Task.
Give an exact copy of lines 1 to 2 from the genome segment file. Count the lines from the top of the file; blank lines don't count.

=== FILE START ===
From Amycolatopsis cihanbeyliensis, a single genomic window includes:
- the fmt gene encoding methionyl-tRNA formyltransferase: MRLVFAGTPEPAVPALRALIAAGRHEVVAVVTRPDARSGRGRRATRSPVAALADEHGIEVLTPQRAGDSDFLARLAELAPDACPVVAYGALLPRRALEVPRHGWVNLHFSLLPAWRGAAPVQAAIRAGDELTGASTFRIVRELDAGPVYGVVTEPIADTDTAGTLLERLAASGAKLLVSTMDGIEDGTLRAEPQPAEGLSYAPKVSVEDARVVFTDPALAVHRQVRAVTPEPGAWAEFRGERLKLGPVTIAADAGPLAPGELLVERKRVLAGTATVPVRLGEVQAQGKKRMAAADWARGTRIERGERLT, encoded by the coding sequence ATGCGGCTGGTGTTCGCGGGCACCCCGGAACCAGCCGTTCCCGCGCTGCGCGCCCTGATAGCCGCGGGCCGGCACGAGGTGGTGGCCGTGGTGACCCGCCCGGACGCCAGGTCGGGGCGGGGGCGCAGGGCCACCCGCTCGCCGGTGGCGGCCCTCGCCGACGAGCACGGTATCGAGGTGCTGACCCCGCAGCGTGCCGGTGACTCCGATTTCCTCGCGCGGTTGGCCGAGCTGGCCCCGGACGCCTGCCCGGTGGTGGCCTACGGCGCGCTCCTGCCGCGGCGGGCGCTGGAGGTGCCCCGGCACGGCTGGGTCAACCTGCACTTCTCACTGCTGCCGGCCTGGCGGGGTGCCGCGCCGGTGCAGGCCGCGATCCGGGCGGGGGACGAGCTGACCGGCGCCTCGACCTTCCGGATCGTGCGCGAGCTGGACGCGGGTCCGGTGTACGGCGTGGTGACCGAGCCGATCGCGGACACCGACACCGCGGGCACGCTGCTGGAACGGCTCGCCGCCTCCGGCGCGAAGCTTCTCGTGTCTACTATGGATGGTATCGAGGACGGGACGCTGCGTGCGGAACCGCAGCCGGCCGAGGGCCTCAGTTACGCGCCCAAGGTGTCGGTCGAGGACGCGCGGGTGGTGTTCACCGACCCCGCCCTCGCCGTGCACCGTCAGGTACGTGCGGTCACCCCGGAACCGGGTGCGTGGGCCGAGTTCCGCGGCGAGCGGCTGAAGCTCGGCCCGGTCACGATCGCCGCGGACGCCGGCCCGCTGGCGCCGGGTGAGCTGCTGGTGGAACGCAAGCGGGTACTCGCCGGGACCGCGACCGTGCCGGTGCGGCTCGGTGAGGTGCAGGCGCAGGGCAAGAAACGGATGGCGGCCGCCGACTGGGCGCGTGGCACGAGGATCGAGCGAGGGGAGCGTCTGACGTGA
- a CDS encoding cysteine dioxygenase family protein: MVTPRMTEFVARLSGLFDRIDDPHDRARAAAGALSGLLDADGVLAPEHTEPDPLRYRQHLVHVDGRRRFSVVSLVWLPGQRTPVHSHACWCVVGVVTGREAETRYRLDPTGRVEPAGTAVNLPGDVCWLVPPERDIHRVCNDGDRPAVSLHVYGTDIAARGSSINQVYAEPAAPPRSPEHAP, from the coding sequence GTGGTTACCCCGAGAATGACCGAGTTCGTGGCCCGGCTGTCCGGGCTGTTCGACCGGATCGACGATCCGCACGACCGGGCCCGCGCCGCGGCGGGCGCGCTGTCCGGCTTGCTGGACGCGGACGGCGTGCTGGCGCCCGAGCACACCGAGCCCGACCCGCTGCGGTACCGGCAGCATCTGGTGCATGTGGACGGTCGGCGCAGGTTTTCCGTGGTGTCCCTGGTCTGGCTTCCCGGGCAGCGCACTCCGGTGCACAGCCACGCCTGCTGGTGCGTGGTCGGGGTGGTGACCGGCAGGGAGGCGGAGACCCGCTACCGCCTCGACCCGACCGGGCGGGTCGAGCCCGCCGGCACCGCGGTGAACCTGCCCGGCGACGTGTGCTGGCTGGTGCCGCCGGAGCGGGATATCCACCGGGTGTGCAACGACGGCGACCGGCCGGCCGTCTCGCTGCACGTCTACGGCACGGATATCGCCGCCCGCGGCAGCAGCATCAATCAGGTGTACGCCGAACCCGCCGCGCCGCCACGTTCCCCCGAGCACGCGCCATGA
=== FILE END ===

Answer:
From Amycolatopsis cihanbeyliensis, a single genomic window includes:
- the fmt gene encoding methionyl-tRNA formyltransferase: MRLVFAGTPEPAVPALRALIAAGRHEVVAVVTRPDARSGRGRRATRSPVAALADEHGIEVLTPQRAGDSDFLARLAELAPDACPVVAYGALLPRRALEVPRHGWVNLHFSLLPAWRGAAPVQAAIRAGDELTGASTFRIVRELDAGPVYGVVTEPIADTDTAGTLLERLAASGAKLLVSTMDGIEDGTLRAEPQPAEGLSYAPKVSVEDARVVFTDPALAVHRQVRAVTPEPGAWAEFRGERLKLGPVTIAADAGPLAPGELLVERKRVLAGTATVPVRLGEVQAQGKKRMAAADWARGTRIERGERLT, encoded by the coding sequence ATGCGGCTGGTGTTCGCGGGCACCCCGGAACCAGCCGTTCCCGCGCTGCGCGCCCTGATAGCCGCGGGCCGGCACGAGGTGGTGGCCGTGGTGACCCGCCCGGACGCCAGGTCGGGGCGGGGGCGCAGGGCCACCCGCTCGCCGGTGGCGGCCCTCGCCGACGAGCACGGTATCGAGGTGCTGACCCCGCAGCGTGCCGGTGACTCCGATTTCCTCGCGCGGTTGGCCGAGCTGGCCCCGGACGCCTGCCCGGTGGTGGCCTACGGCGCGCTCCTGCCGCGGCGGGCGCTGGAGGTGCCCCGGCACGGCTGGGTCAACCTGCACTTCTCACTGCTGCCGGCCTGGCGGGGTGCCGCGCCGGTGCAGGCCGCGATCCGGGCGGGGGACGAGCTGACCGGCGCCTCGACCTTCCGGATCGTGCGCGAGCTGGACGCGGGTCCGGTGTACGGCGTGGTGACCGAGCCGATCGCGGACACCGACACCGCGGGCACGCTGCTGGAACGGCTCGCCGCCTCCGGCGCGAAGCTTCTCGTGTCTACTATGGATGGTATCGAGGACGGGACGCTGCGTGCGGAACCGCAGCCGGCCGAGGGCCTCAGTTACGCGCCCAAGGTGTCGGTCGAGGACGCGCGGGTGGTGTTCACCGACCCCGCCCTCGCCGTGCACCGTCAGGTACGTGCGGTCACCCCGGAACCGGGTGCGTGGGCCGAGTTCCGCGGCGAGCGGCTGAAGCTCGGCCCGGTCACGATCGCCGCGGACGCCGGCCCGCTGGCGCCGGGTGAGCTGCTGGTGGAACGCAAGCGGGTACTCGCCGGGACCGCGACCGTGCCGGTGCGGCTCGGTGAGGTGCAGGCGCAGGGCAAGAAACGGATGGCGGCCGCCGACTGGGCGCGTGGCACGAGGATCGAGCGAGGGGAGCGTCTGACGTGA